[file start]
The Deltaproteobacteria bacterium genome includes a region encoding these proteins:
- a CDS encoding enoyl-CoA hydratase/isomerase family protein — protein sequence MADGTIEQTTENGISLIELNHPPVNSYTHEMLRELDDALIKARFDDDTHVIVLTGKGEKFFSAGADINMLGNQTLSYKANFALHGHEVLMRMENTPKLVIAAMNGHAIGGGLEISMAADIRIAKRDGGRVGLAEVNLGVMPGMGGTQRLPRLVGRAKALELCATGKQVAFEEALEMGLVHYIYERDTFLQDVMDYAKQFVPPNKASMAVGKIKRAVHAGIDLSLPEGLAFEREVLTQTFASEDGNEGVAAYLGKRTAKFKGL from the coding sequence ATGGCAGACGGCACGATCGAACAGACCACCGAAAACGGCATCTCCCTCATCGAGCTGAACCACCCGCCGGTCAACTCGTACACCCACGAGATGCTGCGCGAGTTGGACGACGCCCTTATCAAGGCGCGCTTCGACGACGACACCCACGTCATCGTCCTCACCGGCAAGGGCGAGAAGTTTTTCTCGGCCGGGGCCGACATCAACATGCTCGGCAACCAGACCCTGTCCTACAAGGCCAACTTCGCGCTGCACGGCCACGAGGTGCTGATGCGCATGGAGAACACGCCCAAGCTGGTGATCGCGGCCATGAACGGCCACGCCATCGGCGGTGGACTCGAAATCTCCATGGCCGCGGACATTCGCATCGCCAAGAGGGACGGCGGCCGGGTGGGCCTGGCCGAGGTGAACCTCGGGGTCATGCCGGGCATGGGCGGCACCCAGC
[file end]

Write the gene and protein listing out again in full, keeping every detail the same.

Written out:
The Deltaproteobacteria bacterium genome includes a region encoding these proteins:
- a CDS encoding enoyl-CoA hydratase/isomerase family protein — protein sequence MADGTIEQTTENGISLIELNHPPVNSYTHEMLRELDDALIKARFDDDTHVIVLTGKGEKFFSAGADINMLGNQTLSYKANFALHGHEVLMRMENTPKLVIAAMNGHAIGGGLEISMAADIRIAKRDGGRVGLAEVNLGVMPGMGGTQRLPRLVGRAKALELCATGKQVAFEEALEMGLVHYIYERDTFLQDVMDYAKQFVPPNKASMAVGKIKRAVHAGIDLSLPEGLAFEREVLTQTFASEDGNEGVAAYLGKRTAKFKGL from the coding sequence ATGGCAGACGGCACGATCGAACAGACCACCGAAAACGGCATCTCCCTCATCGAGCTGAACCACCCGCCGGTCAACTCGTACACCCACGAGATGCTGCGCGAGTTGGACGACGCCCTTATCAAGGCGCGCTTCGACGACGACACCCACGTCATCGTCCTCACCGGCAAGGGCGAGAAGTTTTTCTCGGCCGGGGCCGACATCAACATGCTCGGCAACCAGACCCTGTCCTACAAGGCCAACTTCGCGCTGCACGGCCACGAGGTGCTGATGCGCATGGAGAACACGCCCAAGCTGGTGATCGCGGCCATGAACGGCCACGCCATCGGCGGTGGACTCGAAATCTCCATGGCCGCGGACATTCGCATCGCCAAGAGGGACGGCGGCCGGGTGGGCCTGGCCGAGGTGAACCTCGGGGTCATGCCGGGCATGGGCGGCACCCAGC